VIDEO: 23 injured during stampede at Pamplona bull run

LAST UPDATED: 14 Jul, 2013 @ 16:13
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VIDEO: 23 injured during stampede at Pamplona bull run

THE penultimate bull run of Pamplona’s San Fermin festival left at least 23 people injured on Saturday, when runners fleeing the bulls were crushed at the narrow entrance to the bullring. Two of the injuries were gorings.

In shocking scenes broadcast live on Spanish television, there was a huge crush when the animals charged a crowd at the narrow entrance to the bullring.

Runners were shown being trampled while the bulls tried to climb over them from behind.

A gate normally used to let regional police into ringside positions was pushed wide open by a flood of runners, causing an obstruction for others trying to enter the main arena, Interior Ministry regional spokesman Javier Morras said.

The blockage ended after attendants managed to let the beasts escape through a side door normally reserved for matadors.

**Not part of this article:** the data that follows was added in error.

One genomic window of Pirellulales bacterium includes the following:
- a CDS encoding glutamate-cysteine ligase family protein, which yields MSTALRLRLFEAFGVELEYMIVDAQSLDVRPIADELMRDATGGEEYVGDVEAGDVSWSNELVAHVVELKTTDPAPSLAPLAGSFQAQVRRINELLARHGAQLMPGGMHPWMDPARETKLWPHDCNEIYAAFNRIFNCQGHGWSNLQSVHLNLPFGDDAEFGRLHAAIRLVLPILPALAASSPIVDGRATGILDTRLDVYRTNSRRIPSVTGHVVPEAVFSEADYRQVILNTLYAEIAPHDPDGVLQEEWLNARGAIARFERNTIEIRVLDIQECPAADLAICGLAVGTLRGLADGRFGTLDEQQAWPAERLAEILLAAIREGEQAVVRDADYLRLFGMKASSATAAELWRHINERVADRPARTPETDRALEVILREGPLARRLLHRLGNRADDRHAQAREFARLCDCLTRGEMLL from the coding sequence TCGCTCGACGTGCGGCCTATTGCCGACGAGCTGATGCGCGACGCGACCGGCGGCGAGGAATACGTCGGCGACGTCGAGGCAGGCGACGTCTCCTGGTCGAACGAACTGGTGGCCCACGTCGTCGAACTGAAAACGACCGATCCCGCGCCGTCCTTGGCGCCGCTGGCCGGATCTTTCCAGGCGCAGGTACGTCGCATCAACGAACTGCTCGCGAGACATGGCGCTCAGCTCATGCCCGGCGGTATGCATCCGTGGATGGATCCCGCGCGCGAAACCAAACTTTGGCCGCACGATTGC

Javier Sesma, a health spokesman for Navarra province, said two of the 23 injured people were gored by bulls and that the others were hurt in the stampede.

Mr. Sesma said one runner, a 19-year-old Spaniard from Vitoria city, was seriously injured when his thorax was crushed at the bull ring entrance. An Irish citizen also suffered asphyxia.

“His situation remains very grave, but he appears to be evolving favorably,” Mr. Sesma said of the Spaniard. “We are hopeful. His life was at risk, but he is now more stable.”

One person was gored in his buttock and another in an armpit during the 928-yard (850-meter) dash through Pamplona’s narrow streets, the official said. Neither injury was serious, said the Navarra government, which organizes the annual festivities. One of those gored had received treatment in one of the two operating rooms at the bullring, Mr. Sesma said.

The rest of the injured sustained cuts and bruises.

Mr. Sesma said one spectator had a heart attack while watching the stampede.

The festival in this northern city dates back to the late 16th century and also is known for its all-night street parties.

The runs, eight in all, are the highlight of a nine-day street festival to honour Pamplona’s patron saint, San Fermin.

Each morning, six fighting bulls and six bell-tinkling steers that try to keep the beasts together head from stables to the ring where matadors will star in late afternoon bullfights.

The festivities, which end today, were made famous by Ernest Hemingway’s 1926 novel “The Sun Also Rises.”

Dozens of people are injured each year. The last fatal goring happened in 2009.

25 COMMENTS